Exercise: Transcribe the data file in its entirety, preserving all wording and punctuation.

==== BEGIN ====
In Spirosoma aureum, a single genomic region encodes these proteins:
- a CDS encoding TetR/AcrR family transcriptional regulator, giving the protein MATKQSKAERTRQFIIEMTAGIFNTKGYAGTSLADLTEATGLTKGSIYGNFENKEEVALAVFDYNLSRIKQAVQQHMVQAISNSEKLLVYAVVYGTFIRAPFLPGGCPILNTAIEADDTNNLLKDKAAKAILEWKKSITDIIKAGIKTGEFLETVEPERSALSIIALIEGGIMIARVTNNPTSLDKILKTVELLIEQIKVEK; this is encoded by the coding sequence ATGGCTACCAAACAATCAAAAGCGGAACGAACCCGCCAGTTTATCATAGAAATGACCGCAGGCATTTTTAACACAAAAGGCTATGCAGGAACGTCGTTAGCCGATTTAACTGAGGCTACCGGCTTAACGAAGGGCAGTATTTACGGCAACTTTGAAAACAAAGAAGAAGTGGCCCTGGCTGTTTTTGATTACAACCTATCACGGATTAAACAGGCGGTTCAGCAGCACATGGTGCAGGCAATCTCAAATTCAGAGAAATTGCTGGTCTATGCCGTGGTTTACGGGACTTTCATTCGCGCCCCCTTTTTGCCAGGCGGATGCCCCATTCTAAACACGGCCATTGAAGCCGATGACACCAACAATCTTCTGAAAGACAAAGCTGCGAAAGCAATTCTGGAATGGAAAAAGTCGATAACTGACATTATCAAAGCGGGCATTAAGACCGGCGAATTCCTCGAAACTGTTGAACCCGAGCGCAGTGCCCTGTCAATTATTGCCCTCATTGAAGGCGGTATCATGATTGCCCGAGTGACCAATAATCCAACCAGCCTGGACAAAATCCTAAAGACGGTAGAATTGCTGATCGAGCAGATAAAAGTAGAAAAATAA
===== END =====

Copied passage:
In Spirosoma aureum, a single genomic region encodes these proteins:
- a CDS encoding TetR/AcrR family transcriptional regulator, giving the protein MATKQSKAERTRQFIIEMTAGIFNTKGYAGTSLADLTEATGLTKGSIYGNFENKEEVALAVFDYNLSRIKQAVQQHMVQAISNSEKLLVYAVVYGTFIRAPFLPGGCPILNTAIEADDTNNLLKDKAAKAILEWKKSITDIIKAGIKTGEFLETVEPERSALSIIALIEGGIMIARVTNNPTSLDKILKTVELLIEQIKVEK; this is encoded by the coding sequence ATGGCTACCAAACAATCAAAAGCGGAACGAACCCGCCAGTTTATCATAGAAATGACCGCAGGCATTTTTAACACAAAAGGCTATGCAGGAACGTCGTTAGCCGATTTAACTGAGGCTACCGGCTTAACGAAGGGCAGTATTTACGGCAACTTTGAAAACAAAGAAGAAGTGGCCCTGGCTGTTTTTGATTACAACCTATCACGGATTAAACAGGCGGTTCAGCAGCACATGGTGCAGGCAATCTCAAATTCAGAGAAATTGCTGGTCTATGCCGTGGTTTACGGGACTTTCATTCGCGCCCCCTTTTTGCCAGGCGGATGCCCCATTCTAAACACGGCCATTGAAGCCGATGACACCAACAATCTTCTGAAAGACAAAGCTGCGAAAGCAATTCTGGAATGGAAAAAGTCGATAACTGACATTATCAAAGCGGGCATTAAGACCGGCGAATTCCTCGAAACTGTTGAACCCGAGCGCAGTGCCCTGTCAATTATTGCCCTCATTGAAGGCGGTATCATGATTGCCCGAGTGACCAATAATCCAACCAGCCTGGACAAAATCCTAAAGACGGTAGAATTGCTGATCGAGCAGATAAAAGTAGAAAAATAA